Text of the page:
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Volume 2, issue 2
Solid Earth, 2, 125–134, 2011
© Author(s) 2011. This work is distributed under
the Creative Commons Attribution 3.0 License.
Solid Earth, 2, 125–134, 2011
© Author(s) 2011. This work is distributed under
the Creative Commons Attribution 3.0 License.

Research article 11 Jul 2011

Research article | 11 Jul 2011

Geophysical characterisation of two segments of the Møre-Trøndelag Fault Complex, Mid Norway

A. Nasuti1,2, C. Pascal2,*, J. Ebbing1,2, and J. F. Tønnesen2 A. Nasuti et al.
  • 1Norwegian University of Science and Technology, 7491 Trondheim, Norway
  • 2NGU, Geological Survey of Norway, 7491 Trondheim, Norway
  • *now at: Institute of Geology, Mineralogy & Geophysics, Ruhr University, Bochum, Germany

Abstract. The Møre-Trøndelag Fault Complex (MTFC) has controlled the tectonic evolution of Mid Norway and its shelf for the past 400 Myr through repeated reactivations during Palaeozoic, Mesozoic and perhaps Cenozoic times, the very last phase of reactivation involving normal to oblique-slip faulting. Despite its pronounced signature in the landscape, its deep structure has largely remained unresolved until now. We focused on two specific segments of the MTFC (i.e. the Tjellefonna and Bæverdalen faults) and acquired multiple geophysical datasets (i.e. gravity, magnetic, resistivity and shallow refraction profiles).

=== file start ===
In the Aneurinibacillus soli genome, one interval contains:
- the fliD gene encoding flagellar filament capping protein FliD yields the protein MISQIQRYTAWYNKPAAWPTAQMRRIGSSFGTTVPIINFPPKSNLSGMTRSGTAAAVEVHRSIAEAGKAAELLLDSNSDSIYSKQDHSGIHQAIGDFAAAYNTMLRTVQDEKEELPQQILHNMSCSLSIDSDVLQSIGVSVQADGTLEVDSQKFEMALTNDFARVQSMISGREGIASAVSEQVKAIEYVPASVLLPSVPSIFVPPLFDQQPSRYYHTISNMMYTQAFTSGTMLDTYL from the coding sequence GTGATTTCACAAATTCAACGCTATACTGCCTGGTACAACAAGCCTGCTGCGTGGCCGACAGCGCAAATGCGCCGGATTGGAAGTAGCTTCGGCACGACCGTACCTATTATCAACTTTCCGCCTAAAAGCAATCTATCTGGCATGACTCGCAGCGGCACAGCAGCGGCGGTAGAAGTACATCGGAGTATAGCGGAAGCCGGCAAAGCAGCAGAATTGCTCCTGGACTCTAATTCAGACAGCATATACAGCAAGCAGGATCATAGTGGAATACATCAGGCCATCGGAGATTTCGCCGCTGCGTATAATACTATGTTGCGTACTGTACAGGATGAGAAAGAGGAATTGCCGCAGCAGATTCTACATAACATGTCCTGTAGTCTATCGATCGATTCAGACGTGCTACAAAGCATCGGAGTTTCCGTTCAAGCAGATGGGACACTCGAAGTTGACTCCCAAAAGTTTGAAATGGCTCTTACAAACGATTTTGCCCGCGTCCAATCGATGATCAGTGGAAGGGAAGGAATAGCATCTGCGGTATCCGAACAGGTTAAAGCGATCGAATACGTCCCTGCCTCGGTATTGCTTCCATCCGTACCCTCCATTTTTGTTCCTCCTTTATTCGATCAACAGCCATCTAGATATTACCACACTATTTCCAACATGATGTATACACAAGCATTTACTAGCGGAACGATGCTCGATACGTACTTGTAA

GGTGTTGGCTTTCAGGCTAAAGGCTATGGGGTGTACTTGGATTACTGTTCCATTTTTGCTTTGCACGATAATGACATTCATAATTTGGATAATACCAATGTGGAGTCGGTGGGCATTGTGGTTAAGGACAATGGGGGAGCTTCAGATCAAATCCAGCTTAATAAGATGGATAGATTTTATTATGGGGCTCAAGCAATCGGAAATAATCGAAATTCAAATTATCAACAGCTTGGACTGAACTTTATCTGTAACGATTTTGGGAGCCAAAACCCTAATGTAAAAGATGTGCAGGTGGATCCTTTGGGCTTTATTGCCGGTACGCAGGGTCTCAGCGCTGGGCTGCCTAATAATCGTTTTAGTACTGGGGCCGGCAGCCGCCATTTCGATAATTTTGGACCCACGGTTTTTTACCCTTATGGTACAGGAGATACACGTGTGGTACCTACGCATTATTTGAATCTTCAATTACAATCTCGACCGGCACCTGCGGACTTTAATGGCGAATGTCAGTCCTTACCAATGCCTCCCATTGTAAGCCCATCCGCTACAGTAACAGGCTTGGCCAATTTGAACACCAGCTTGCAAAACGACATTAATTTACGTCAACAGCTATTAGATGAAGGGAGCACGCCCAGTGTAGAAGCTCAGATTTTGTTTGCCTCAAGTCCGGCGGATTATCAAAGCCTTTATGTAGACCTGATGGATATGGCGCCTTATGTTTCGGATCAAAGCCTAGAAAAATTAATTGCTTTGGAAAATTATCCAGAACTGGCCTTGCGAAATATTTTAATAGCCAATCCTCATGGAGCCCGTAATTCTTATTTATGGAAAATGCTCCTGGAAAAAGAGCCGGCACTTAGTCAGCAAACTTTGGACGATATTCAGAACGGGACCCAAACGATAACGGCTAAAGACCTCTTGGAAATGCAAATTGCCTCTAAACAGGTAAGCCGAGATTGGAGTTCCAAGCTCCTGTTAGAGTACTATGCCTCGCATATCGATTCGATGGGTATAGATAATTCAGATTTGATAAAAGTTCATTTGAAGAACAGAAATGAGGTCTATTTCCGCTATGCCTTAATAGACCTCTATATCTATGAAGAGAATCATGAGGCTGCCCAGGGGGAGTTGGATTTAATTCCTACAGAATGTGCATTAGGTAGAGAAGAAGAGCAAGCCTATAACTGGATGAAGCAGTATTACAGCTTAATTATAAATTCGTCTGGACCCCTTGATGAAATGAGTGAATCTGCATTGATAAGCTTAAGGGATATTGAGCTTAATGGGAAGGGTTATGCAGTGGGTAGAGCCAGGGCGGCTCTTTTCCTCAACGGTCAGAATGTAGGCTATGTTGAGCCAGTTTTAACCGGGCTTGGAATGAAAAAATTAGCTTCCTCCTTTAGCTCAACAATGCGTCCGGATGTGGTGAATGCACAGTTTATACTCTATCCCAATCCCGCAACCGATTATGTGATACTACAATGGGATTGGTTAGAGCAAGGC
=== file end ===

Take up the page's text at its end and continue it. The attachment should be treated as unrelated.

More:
A 100–200 m-wide zone of gouge and/or brecciated bedrock steeply dipping to the south is interpreted as being the Tjellefonna fault sensu stricto. The fault appears to be flanked by two additional but minor damage zones. A secondary normal fault also steeply dipping to the south but involving indurated breccias was detected ~1 km farther north. The Bæverdalen fault, ~12 km farther north, is interpreted as a ~700 m-wide and highly deformed zone involving fault gouge, breccias and lenses of intact bedrock. As such, it is probably the most important fault segment in the studied area and accommodated most of the strain during presumably Late Jurassic normal faulting. Our geophysical data are indicative of a Bæverdalen fault dipping steeply towards the south, in agreement with the average orientation of the local tectonic grain. Our findings suggest that the influence of Mesozoic normal faulting along the MTFC on landscape development is more complex than previously thought.

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